Another US-allied Muslim country experiences civil unrest and rioting. Tiny Bahrain is a pillar of Washington's military framework in the region. It hosts the U.S. Navy's 5th Fleet, which is a critical counterbalance to Iran.
Bahraini women wait outside a hospital in Manama, Bahrain, Thursday, Feb. 17, 2011, where victims of the confrontation between anti-government protestors and riot police were being treated. Armed patrols prowled neighborhoods and tanks appeared in the streets for the first time after riot police with tear gas and clubs drove protesters from a main square where they had demanded sweeping political change
Thousands demand freedoms in Bahrain
Protesters demanding sweeping political reforms from Bahrain's rulers held their ground Wednesday in an occupation of the capital's landmark square, staging a third day of demonstrations.
Manama, Bahrain: Army Locks Down After Police Beat Demonstrators
S Yahoo (hat tip Ruthfully yours)
MANAMA, Bahrain – Troops and tanks locked down the capital of this tiny Gulf kingdom after riot police swinging clubs and firing tear gas smashed into demonstrators, many of them sleeping, in a pre-dawn assault Thursday that uprooted their protest camp demanding political change. Medical officials said four people were killed.
Hours after the attack on Manama's main Pearl Square, the military announced a ban on gatherings, saying on state TV that it had "key parts" of the capital under its control.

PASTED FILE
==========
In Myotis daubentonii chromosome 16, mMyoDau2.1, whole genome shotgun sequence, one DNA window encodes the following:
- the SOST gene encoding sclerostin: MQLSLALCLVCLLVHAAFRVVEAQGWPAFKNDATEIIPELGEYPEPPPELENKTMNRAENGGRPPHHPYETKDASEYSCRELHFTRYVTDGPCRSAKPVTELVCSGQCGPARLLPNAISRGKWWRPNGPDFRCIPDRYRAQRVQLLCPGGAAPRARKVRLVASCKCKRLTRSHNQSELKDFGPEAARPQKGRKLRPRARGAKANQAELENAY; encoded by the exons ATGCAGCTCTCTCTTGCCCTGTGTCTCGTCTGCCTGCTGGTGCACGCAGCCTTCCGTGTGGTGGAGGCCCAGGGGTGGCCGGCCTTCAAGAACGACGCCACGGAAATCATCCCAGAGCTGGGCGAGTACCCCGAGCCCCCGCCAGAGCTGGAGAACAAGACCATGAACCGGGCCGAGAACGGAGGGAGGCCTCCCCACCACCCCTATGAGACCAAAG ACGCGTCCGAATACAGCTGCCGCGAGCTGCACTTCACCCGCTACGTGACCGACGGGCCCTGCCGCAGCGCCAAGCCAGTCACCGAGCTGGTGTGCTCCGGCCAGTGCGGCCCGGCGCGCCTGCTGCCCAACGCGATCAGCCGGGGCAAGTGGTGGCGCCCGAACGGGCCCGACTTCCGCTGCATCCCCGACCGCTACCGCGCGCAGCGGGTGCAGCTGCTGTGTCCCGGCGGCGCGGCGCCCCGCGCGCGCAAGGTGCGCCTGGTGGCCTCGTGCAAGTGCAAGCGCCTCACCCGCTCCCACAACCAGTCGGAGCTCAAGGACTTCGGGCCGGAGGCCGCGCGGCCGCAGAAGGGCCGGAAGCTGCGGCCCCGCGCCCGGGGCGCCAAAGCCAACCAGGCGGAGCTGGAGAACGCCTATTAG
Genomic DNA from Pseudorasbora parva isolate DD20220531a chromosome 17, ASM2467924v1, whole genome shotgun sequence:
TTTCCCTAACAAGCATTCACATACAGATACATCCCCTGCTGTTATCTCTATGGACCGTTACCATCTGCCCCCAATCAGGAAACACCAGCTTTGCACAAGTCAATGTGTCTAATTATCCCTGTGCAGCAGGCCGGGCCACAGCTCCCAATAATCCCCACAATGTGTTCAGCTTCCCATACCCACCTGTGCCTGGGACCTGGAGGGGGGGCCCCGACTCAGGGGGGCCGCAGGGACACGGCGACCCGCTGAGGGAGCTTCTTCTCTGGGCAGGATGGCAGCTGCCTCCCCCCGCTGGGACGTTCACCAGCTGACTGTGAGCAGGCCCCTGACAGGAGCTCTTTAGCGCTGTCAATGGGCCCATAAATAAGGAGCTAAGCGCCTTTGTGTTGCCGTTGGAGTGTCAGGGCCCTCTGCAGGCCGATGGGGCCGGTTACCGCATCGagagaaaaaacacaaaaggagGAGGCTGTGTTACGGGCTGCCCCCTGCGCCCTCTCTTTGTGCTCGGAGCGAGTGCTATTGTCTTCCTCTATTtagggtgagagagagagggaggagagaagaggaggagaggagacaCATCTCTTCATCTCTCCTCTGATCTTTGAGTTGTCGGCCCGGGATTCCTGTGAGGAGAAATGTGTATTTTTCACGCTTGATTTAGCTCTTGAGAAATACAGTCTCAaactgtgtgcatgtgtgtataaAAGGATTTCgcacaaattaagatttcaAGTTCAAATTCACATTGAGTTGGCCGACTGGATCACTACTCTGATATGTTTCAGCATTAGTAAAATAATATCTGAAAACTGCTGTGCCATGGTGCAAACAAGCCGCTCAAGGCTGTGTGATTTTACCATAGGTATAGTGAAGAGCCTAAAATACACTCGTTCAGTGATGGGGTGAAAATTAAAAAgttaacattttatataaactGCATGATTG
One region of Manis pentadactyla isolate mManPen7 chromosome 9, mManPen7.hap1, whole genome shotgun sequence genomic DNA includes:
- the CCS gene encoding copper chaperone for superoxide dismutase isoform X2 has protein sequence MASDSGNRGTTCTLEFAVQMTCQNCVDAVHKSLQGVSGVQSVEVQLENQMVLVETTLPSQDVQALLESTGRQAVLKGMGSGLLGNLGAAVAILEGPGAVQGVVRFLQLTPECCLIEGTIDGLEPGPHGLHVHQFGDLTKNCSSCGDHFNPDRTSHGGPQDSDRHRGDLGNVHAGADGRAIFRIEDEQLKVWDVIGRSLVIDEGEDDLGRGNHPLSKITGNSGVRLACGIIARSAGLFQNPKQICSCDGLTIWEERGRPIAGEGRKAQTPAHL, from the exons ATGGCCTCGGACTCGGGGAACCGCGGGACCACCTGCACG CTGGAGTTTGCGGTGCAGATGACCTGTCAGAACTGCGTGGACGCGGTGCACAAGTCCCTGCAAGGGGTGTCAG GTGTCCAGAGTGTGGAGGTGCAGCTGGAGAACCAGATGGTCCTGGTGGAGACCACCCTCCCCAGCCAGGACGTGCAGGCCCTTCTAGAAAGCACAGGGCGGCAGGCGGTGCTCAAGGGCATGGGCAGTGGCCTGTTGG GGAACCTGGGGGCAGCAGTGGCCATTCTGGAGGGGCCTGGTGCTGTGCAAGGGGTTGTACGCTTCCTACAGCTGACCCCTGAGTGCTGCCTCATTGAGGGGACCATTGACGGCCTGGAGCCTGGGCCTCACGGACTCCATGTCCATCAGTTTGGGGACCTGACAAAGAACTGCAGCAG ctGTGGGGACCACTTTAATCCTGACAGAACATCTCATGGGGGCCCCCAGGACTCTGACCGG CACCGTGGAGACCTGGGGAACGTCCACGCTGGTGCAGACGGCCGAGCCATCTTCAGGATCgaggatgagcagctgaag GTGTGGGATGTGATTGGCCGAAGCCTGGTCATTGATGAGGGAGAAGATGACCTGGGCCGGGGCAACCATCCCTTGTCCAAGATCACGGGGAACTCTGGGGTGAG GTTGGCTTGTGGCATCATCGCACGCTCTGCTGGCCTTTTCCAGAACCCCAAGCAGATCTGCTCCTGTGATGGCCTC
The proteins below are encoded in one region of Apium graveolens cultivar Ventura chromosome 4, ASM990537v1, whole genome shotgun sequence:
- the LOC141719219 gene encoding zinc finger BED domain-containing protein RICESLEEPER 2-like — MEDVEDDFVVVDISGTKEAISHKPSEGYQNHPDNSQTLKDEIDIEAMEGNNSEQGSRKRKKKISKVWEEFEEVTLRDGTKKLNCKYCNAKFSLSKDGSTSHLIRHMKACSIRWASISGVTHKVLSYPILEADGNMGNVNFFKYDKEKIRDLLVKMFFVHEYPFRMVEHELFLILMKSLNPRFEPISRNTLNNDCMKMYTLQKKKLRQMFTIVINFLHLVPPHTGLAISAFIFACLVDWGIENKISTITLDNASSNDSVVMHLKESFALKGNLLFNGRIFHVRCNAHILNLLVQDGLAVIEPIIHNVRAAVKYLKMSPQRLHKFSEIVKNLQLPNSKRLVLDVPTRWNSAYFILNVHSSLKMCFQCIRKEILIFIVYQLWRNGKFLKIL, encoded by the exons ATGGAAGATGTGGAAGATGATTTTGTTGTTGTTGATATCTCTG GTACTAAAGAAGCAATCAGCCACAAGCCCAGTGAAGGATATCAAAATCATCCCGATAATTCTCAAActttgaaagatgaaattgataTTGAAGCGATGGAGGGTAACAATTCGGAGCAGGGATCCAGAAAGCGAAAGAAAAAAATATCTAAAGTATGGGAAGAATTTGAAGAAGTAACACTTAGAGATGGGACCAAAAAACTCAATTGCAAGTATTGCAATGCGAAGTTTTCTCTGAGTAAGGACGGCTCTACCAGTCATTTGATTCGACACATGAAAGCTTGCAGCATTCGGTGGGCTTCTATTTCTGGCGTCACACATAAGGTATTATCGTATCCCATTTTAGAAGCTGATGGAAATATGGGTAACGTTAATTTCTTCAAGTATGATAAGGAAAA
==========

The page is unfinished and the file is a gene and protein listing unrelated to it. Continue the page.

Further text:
After several days of holding back, the island nation's Sunni rulers unleashed a heavy crackdown, trying to stamp out the first anti-government upheaval to reach the Arab states of the Gulf since the uprisings in Tunisia and Egypt. In the surprise assault, police tore down protesters' tents, beating men and women inside and blasting some with shotgun sprays of birdshot.
It was a sign of how deeply the Sunni monarchy — and other Arab regimes in the Gulf — fear the repercussions of a prolonged wave of protests, led by members of the country's Shiite majority but also joined by growing numbers of discontented Sunnis.
Tiny Bahrain is a pillar of Washington's military framework in the region. It hosts the U.S. Navy's 5th Fleet, which is a critical counterbalance to Iran. Bahrain's rulers and their Arab allies depict any sign of unrest among their Shiite populations as a move by neighboring Shiite-majority Iran to expand its clout in the region.
But the assault may only further enrage protesters, who before the attack had called for large rallies Friday. In the wake of the bloodshed, angry demonstrators chanted "the regime must go" and burned pictures of King Hamad bin Isa Al Khalifa outside the emergency ward at Salmaniyah hospital, the main state medical facility.